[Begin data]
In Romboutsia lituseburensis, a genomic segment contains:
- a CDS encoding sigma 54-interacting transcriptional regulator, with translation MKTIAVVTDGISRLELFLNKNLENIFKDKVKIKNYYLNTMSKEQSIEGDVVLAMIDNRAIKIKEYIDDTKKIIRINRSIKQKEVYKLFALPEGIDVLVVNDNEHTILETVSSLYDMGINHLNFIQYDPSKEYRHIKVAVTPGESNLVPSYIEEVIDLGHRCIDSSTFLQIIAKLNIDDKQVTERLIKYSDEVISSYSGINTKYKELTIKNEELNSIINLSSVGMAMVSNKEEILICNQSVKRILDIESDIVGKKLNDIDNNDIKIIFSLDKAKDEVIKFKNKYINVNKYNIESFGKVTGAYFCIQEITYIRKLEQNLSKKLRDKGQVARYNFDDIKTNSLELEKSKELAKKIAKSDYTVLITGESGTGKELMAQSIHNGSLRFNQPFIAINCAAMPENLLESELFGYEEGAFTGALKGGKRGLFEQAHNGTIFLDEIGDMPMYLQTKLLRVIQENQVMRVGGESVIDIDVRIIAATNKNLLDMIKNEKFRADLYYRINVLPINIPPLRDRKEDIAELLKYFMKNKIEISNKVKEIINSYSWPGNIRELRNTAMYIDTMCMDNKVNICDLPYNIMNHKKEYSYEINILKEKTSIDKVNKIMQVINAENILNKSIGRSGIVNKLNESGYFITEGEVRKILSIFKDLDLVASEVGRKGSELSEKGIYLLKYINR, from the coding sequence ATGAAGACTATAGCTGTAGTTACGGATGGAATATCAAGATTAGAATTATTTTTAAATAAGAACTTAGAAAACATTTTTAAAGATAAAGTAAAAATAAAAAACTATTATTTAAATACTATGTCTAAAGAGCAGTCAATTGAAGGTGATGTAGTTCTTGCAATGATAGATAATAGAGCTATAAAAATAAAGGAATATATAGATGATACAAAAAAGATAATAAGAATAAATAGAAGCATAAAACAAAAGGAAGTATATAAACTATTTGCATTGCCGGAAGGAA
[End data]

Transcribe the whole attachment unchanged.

In Romboutsia lituseburensis, a genomic segment contains:
- a CDS encoding sigma 54-interacting transcriptional regulator, with translation MKTIAVVTDGISRLELFLNKNLENIFKDKVKIKNYYLNTMSKEQSIEGDVVLAMIDNRAIKIKEYIDDTKKIIRINRSIKQKEVYKLFALPEGIDVLVVNDNEHTILETVSSLYDMGINHLNFIQYDPSKEYRHIKVAVTPGESNLVPSYIEEVIDLGHRCIDSSTFLQIIAKLNIDDKQVTERLIKYSDEVISSYSGINTKYKELTIKNEELNSIINLSSVGMAMVSNKEEILICNQSVKRILDIESDIVGKKLNDIDNNDIKIIFSLDKAKDEVIKFKNKYINVNKYNIESFGKVTGAYFCIQEITYIRKLEQNLSKKLRDKGQVARYNFDDIKTNSLELEKSKELAKKIAKSDYTVLITGESGTGKELMAQSIHNGSLRFNQPFIAINCAAMPENLLESELFGYEEGAFTGALKGGKRGLFEQAHNGTIFLDEIGDMPMYLQTKLLRVIQENQVMRVGGESVIDIDVRIIAATNKNLLDMIKNEKFRADLYYRINVLPINIPPLRDRKEDIAELLKYFMKNKIEISNKVKEIINSYSWPGNIRELRNTAMYIDTMCMDNKVNICDLPYNIMNHKKEYSYEINILKEKTSIDKVNKIMQVINAENILNKSIGRSGIVNKLNESGYFITEGEVRKILSIFKDLDLVASEVGRKGSELSEKGIYLLKYINR, from the coding sequence ATGAAGACTATAGCTGTAGTTACGGATGGAATATCAAGATTAGAATTATTTTTAAATAAGAACTTAGAAAACATTTTTAAAGATAAAGTAAAAATAAAAAACTATTATTTAAATACTATGTCTAAAGAGCAGTCAATTGAAGGTGATGTAGTTCTTGCAATGATAGATAATAGAGCTATAAAAATAAAGGAATATATAGATGATACAAAAAAGATAATAAGAATAAATAGAAGCATAAAACAAAAGGAAGTATATAAACTATTTGCATTGCCGGAAGGAA